A combie is an old hippie van that a lot of young (and older) Australians used to travel around in to different parts of Australia - hence "on a hippie trail". Secondly, fried-out combie - anyone who has owned a combie will know that the engines used to always overheat due to the long hours on the road in the scorching heat... so, travelling in a fried-out combie, on a hippie trail, head full of zombie - believe me, this refers to being stoned on pot.... a strange lady, is just a freaky tarot reader who sits there and stares at people... she's just strange.. no need to analyse this.

    "Do you come from a land down under? Where women glow and men plunder?" - women who are tanned, gorgeous, the men who worked the land...

    "Can't you hear, can't you hear the thunder?" - this refers to the magnificent storms in Australia... You better run, you better take cover." - no need to analyse this.

    "Buying bread from a man in Brussels" - this is just them travelling around the world and meeting other Australians.

    "He just smiled and gave me a Vegemite sandwich" - I salute anyone who isn't Australian who likes Vegemite. Unless you've grown up on it, it really is disgusting, but to most Australians, we are fed this from birth basically, so the taste is delicious to us...

    "I come from a land down under" - because of where we're situated on the world map (not in the world)

    "Where beer does flow and men chunder" - the men like to drink, then they vomit (classy I know, but a reality - go to Germany, London etc... it's all the same).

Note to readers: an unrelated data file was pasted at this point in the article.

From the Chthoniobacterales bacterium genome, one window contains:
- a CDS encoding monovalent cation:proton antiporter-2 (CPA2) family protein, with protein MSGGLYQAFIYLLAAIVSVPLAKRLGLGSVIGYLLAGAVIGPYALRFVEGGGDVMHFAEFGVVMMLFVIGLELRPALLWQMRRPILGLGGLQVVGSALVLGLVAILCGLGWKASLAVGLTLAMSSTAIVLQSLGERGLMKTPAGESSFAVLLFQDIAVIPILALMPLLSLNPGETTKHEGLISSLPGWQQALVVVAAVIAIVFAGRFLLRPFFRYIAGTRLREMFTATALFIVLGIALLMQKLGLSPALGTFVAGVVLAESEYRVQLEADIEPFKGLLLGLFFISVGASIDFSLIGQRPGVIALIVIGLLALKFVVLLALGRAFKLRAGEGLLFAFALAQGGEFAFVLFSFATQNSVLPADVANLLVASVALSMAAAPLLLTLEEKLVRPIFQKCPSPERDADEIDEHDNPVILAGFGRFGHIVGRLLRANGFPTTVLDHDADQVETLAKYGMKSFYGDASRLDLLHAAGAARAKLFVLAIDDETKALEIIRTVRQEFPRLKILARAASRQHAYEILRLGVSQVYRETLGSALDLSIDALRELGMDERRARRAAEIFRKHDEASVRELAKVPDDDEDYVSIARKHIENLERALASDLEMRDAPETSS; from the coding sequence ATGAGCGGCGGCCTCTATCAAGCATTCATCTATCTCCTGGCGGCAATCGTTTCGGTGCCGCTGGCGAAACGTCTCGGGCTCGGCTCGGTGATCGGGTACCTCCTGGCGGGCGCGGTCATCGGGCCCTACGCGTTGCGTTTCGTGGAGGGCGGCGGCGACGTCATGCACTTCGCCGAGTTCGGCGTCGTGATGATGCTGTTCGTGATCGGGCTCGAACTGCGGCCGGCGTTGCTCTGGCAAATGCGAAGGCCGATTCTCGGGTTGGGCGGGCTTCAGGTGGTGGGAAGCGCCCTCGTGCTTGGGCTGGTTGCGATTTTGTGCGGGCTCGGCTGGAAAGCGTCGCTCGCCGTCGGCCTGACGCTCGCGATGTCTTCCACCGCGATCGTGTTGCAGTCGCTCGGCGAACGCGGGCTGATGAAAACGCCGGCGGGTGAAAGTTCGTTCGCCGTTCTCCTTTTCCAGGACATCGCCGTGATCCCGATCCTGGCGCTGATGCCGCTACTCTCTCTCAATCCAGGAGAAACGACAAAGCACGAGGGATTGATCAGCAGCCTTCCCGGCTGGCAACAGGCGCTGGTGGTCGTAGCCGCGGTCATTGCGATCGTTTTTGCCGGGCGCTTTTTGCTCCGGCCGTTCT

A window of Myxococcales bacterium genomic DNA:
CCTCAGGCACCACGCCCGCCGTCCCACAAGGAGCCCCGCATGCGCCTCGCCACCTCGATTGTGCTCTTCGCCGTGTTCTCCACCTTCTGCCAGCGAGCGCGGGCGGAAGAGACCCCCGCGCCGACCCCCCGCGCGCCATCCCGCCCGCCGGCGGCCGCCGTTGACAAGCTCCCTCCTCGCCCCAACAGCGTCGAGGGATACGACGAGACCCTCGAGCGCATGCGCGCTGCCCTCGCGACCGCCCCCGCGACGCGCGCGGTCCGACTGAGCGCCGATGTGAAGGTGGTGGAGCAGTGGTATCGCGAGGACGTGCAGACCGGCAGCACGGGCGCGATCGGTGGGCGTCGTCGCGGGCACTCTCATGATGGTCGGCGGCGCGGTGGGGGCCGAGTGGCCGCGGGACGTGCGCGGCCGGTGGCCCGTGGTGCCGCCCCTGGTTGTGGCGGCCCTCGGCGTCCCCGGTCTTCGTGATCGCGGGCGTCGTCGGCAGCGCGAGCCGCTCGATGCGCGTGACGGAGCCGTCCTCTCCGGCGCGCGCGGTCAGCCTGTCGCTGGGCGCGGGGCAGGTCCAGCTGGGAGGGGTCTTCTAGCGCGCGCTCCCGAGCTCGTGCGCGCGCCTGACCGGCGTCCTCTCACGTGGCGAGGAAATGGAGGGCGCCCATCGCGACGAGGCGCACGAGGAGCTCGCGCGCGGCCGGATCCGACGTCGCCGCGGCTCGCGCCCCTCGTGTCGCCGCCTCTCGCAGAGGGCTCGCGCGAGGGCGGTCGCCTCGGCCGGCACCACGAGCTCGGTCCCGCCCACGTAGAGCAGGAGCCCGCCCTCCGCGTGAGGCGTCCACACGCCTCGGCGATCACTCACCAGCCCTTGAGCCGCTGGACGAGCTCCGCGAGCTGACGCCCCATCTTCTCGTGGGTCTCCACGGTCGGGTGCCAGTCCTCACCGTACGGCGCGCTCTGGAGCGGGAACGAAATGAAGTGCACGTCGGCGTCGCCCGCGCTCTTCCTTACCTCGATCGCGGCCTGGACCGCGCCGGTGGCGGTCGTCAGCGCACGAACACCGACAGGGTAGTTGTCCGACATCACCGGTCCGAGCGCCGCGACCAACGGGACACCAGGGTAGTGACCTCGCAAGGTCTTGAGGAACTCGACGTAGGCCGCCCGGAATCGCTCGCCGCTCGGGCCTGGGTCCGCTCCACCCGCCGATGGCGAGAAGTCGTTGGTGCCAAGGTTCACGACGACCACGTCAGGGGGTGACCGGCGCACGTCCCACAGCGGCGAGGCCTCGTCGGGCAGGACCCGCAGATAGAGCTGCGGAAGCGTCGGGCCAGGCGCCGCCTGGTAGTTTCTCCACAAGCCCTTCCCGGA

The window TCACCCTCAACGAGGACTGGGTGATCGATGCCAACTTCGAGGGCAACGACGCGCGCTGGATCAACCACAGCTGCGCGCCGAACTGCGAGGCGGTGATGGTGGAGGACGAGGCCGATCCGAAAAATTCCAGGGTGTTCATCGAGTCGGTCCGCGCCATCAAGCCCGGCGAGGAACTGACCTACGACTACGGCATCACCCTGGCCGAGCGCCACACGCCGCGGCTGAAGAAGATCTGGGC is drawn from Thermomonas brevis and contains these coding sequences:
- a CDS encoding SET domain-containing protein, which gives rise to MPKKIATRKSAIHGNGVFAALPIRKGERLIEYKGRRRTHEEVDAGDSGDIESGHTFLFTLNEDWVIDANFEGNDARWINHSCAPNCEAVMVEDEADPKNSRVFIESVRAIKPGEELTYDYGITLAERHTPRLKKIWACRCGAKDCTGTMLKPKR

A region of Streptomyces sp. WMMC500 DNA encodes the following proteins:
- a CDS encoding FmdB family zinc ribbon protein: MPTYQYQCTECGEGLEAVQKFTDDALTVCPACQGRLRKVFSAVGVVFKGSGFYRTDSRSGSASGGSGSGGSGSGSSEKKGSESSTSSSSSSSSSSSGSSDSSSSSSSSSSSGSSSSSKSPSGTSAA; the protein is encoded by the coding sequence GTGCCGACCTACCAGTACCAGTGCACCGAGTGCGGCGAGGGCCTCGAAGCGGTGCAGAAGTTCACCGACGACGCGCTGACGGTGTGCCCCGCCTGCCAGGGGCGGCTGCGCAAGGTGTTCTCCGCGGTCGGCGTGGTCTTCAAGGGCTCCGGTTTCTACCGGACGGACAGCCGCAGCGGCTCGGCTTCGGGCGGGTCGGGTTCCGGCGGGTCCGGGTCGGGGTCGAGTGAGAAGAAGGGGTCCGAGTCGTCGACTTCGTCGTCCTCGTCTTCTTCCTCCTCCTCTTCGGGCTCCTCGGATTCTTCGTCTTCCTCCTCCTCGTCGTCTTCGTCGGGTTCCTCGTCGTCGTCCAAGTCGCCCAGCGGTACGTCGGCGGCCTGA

"Lying in a den in Bombay, with a slack jaw, and not much to say" - watch the clip. They're all off their head.. stoned on crack or something... hence the slack jaw.. they can't talk...

    I said to the man, "Are you trying to tempt me - despite it being a shoe in the video clip, they're referring to more drugs....

    Because I come from the land of plenty?" - we have plenty where we come from

    I hope that helps... I only registered so I could reply to these posts.... classic responses.... stay cool and be nice.... :D

    jules007on July 22, 2009   Link
  • +2
    General Comment

    I agree with LeeHarvey about everything, but he left somthing out. When he said "lying in a den in Bombay" He's referring to an oppieum den, wich reconfirms his comment that "head full of zombie" ment that he was wasted.

    Olexon May 21, 2004   Link
  • +2
    General Comment

    Listening to this song sends chills down my spine. This song and Khe Sahn. Both great Aussie songs.

    COBHATEBREEDERon August 20, 2005   Link
  • +2
    General Comment

    l'm australian and l think as with most songs on this site, people read far too much into the lyrics. The lyrics are all pretty much straight forward. l will say though the only embarrassing thing about being aussie is every event involving an australian there's got to be some wanker screaming out aussie, aussie, aussie, oi, oi, oi. STOP IT! l'm thinking about starting a petition to make that illegal.

    sleepsyon March 14, 2007   Link
  • +1
    General Comment